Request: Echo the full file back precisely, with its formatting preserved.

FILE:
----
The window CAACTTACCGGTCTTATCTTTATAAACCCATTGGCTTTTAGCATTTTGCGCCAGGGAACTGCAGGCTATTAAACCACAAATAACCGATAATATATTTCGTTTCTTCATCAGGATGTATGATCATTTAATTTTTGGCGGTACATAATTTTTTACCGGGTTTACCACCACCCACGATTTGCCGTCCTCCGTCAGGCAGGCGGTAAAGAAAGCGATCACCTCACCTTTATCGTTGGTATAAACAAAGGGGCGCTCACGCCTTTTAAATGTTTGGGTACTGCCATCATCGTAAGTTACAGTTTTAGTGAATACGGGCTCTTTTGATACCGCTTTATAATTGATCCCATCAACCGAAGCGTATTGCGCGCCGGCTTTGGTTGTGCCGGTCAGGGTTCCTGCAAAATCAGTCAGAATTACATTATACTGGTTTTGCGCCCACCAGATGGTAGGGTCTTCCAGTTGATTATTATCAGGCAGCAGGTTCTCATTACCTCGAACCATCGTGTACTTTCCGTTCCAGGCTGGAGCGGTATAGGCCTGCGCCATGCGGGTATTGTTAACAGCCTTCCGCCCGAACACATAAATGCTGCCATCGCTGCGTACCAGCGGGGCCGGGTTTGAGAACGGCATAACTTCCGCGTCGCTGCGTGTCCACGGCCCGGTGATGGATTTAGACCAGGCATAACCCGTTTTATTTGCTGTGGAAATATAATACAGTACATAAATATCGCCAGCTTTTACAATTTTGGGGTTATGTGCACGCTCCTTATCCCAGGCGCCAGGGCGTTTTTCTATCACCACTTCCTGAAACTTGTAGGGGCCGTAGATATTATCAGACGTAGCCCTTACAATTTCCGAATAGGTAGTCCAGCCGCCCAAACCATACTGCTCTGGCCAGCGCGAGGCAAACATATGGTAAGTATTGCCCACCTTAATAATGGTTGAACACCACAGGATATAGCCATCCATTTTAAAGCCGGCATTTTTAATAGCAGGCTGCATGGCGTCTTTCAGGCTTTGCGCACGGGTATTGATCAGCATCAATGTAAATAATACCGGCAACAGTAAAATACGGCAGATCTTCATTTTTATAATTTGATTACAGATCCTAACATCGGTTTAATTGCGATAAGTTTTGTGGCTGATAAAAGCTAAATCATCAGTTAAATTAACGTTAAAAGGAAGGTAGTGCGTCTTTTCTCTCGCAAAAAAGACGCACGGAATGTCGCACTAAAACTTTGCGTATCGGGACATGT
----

The window CAACTTACCGGTCTTATCTTTATAAACCCATTGGCTTTTAGCATTTTGCGCCAGGGAACTGCAGGCTATTAAACCACAAATAACCGATAATATATTTCGTTTCTTCATCAGGATGTATGATCATTTAATTTTTGGCGGTACATAATTTTTTACCGGGTTTACCACCACCCACGATTTGCCGTCCTCCGTCAGGCAGGCGGTAAAGAAAGCGATCACCTCACCTTTATCGTTGGTATAAACAAAGGGGCGCTCACGCCTTTTAAATGTTTGGGTACTGCCATCATCGTAAGTTACAGTTTTAGTGAATACGGGCTCTTTTGATACCGCTTTATAATTGATCCCATCAACCGAAGCGTATTGCGCGCCGGCTTTGGTTGTGCCGGTCAGGGTTCCTGCAAAATCAGTCAGAATTACATTATACTGGTTTTGCGCCCACCAGATGGTAGGGTCTTCCAGTTGATTATTATCAGGCAGCAGGTTCTCATTACCTCGAACCATCGTGTACTTTCCGTTCCAGGCTGGAGCGGTATAGGCCTGCGCCATGCGGGTATTGTTAACAGCCTTCCGCCCGAACACATAAATGCTGCCATCGCTGCGTACCAGCGGGGCCGGGTTTGAGAACGGCATAACTTCCGCGTCGCTGCGTGTCCACGGCCCGGTGATGGATTTAGACCAGGCATAACCCGTTTTATTTGCTGTGGAAATATAATACAGTACATAAATATCGCCAGCTTTTACAATTTTGGGGTTATGTGCACGCTCCTTATCCCAGGCGCCAGGGCGTTTTTCTATCACCACTTCCTGAAACTTGTAGGGGCCGTAGATATTATCAGACGTAGCCCTTACAATTTCCGAATAGGTAGTCCAGCCGCCCAAACCATACTGCTCTGGCCAGCGCGAGGCAAACATATGGTAAGTATTGCCCACCTTAATAATGGTTGAACACCACAGGATATAGCCATCCATTTTAAAGCCGGCATTTTTAATAGCAGGCTGCATGGCGTCTTTCAGGCTTTGCGCACGGGTATTGATCAGCATCAATGTAAATAATACCGGCAACAGTAAAATACGGCAGATCTTCATTTTTATAATTTGATTACAGATCCTAACATCGGTTTAATTGCGATAAGTTTTGTGGCTGATAAAAGCTAAATCATCAGTTAAATTAACGTTAAAAGGAAGGTAGTGCGTCTTTTCTCTCGCAAAAAAGACGCACGGAATGTCGCACTAAAACTTTGCGTATCGGGACATGT